In January of 2018, we had the first ASPP summer school outside of Europe. (This was a parallel workshop to the European one, which will be held in Italy in September 2018.) In general, it was a great success, with some caveats that we will elaborate on below.
First we want to note that this school was a bit different than the European ones, in that we only had attendees from Australian institutions, where the European school has broad international representation, including some from out of Europe. This was in some ways inevitable, as it is more expensive to travel to Australia from almost anywhere than to travel within Europe. On the other hand, we advertised relatively late, and we were unable to secure travel grants during the advertising period, so there is hope that a future edition would be able to attract a more international crowd from the Asia Pacific region.
Given all this, there was a question as to whether we would be able to capture the atmosphere of the school, which normally sees the students living together and socialising for basically the whole week. In this case, most students just went home after classes were finished. But although some of that atmosphere was missing, by the end of the week we did manage to get some close links between all the students and the faculty. The evaluations below show that most of the value of the school was preserved.
We note that 100% of the respondents (29/30 of the students) would recommend the course to their peers. So, although some lectures were better received than others, and although the programming project was not universally loved, we managed to provide value for everyone. All of this is in line with the evaluations at previous schools (available at https://python.g-node.org/wiki/archives.html).
The project, which consists of programming a videogame bot, is controversial every year, but, consistently, more people like it than don’t, and people get to practice git, pair programming, and programming as a team, which is the single most difficult skill to practice when programming for science. Indeed when we walk around during the project programming sessions, we see people extremely engaged in what they are coding. It’s difficult to imagine a scientific problem engaging such diverse people as the school’s attendees (which come from very disparate scientific fields).
Of all the feedback, two particular statements, we hope from people in the same project group, broke our hearts. We decided not to include them in this report, because they might be easy to de-anonymise by group members, but they boil down to the following: a group member, by being combative and rude to others in their team, and deciding to essentially complete the project by themselves, ruined the programming project for all of their team members, with some even feeling that they were not good enough to contribute. This is tragic, because we want everyone in the school to feel empowered to do anything at all in Python.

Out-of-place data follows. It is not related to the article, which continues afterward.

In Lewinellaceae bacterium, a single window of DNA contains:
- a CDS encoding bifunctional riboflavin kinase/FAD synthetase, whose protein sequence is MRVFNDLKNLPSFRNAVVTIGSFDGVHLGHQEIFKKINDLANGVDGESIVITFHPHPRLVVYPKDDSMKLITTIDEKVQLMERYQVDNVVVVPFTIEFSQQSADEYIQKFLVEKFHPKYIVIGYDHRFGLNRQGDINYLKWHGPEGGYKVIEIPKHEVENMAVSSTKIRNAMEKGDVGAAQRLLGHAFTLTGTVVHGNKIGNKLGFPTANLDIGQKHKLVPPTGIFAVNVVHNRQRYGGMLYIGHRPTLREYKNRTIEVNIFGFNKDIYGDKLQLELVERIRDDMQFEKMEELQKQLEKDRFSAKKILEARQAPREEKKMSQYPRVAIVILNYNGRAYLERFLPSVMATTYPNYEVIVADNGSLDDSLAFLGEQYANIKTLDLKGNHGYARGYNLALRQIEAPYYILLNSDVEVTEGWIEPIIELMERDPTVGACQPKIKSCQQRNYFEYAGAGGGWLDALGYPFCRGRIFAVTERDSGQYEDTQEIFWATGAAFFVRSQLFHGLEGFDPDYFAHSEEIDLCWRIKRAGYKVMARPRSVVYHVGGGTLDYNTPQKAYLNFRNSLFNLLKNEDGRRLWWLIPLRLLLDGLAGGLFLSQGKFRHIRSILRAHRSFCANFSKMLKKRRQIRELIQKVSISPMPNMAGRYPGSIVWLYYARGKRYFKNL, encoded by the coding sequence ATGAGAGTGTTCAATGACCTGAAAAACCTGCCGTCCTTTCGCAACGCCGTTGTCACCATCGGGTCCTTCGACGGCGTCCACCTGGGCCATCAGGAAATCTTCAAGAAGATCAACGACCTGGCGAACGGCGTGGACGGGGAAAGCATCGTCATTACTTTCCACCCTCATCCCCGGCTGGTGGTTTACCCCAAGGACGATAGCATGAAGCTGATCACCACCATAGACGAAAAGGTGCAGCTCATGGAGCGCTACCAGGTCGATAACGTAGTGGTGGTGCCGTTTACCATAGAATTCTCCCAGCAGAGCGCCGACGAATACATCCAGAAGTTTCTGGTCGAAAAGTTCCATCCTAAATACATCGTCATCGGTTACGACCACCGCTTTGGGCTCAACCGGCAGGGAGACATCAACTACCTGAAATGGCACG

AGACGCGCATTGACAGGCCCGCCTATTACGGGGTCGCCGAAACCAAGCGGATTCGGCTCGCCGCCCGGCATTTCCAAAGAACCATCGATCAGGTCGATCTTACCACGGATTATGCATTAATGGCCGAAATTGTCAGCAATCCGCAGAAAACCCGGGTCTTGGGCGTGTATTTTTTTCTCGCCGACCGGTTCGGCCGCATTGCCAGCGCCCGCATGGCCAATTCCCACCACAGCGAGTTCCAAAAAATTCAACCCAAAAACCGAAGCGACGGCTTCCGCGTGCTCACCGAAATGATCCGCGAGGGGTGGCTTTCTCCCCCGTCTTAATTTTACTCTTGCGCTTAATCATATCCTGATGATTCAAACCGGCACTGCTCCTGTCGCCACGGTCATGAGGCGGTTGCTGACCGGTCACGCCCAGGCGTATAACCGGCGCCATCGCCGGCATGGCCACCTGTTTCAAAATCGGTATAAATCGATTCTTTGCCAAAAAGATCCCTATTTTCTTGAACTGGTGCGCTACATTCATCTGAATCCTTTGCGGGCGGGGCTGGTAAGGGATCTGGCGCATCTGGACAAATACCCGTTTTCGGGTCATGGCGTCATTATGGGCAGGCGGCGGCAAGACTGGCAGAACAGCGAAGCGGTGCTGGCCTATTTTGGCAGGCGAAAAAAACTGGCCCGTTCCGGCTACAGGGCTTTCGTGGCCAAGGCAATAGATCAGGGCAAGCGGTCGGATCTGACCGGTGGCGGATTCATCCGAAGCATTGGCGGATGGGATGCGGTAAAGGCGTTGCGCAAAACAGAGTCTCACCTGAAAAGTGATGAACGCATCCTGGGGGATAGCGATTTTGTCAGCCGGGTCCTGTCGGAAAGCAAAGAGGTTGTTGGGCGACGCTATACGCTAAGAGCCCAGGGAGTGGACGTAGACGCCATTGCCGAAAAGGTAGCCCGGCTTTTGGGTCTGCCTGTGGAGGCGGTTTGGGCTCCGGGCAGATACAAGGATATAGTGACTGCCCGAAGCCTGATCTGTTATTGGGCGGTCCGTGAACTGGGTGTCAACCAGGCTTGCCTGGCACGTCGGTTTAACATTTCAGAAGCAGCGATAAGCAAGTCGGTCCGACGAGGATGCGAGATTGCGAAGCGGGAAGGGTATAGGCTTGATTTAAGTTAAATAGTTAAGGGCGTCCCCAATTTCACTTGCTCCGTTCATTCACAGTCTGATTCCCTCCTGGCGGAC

Absolutely every student has something to offer in this project. Here, as in life, teams are comprised of members of varying skills. But we know from our selection that everyone has the skills to contribute (and this is confirmed by the fact that most attendees, for most lectures, felt that the difficulty level was “just right”). So if a student felt inadequate, it can only be because of the toxic team member.
Ned Batchelder recently wrote an excellent blog post about what he calls “Toxic experts” and what Tiziano Zito calls, somewhat more bluntly, “Arrogant assholes”. (In discussions about this post, Tiziano and others noted that one does not have to be an expert to be toxic, or arrogant, or an asshole. No matter: the points below apply equally to anyone meeting any of the above characteristics regardless of expertise.)
The feedback we received should serve as a warning to selection committees and hiring managers everywhere about how damaging it is to allow such a person into your ranks. Due to the anonymous nature of the survey, we can’t tell whether there was one or two toxic experts in our midst, but if it’s one, they soured the school for five other people. If it’s two, then that’s ten people, a third of the school, that might have had a terrible experience. The problem with toxic experts is that they can so quickly cause damage to so many others. Thus, even if they are a mythical “10x engineer”, they are not worth it.
Literally nothing that the above-described team member could have done, coding-wise, could make up for the damage they caused. Despite their strong opinions, they missed the entire point of the programming project, which is not to win a medal, but to learn about working in a team.
We try to avoid toxic experts in our selection process for the school, but they slip through every so often. In response to this feedback, we will aim to be even more vigilant in our selection, and also make the aims of the project as a learning exercise more explicit during its introduction. We will also make sure to be more aware of group interactions during the actual school; we apologise to the students involved that we did not catch this behaviour this time. We are truly sorry.
If you are in the position of being an expert during a school or workshop, don’t go it alone. That is a waste of your time, because you can do a programming project on your own whenever you damn well please. Slow down, and think instead about practicing your teaching and mentoring skills. They are also important in life, and, in many contexts, they are your responsibility.
You can access the full survey results here.
— Juan, and the Organisers.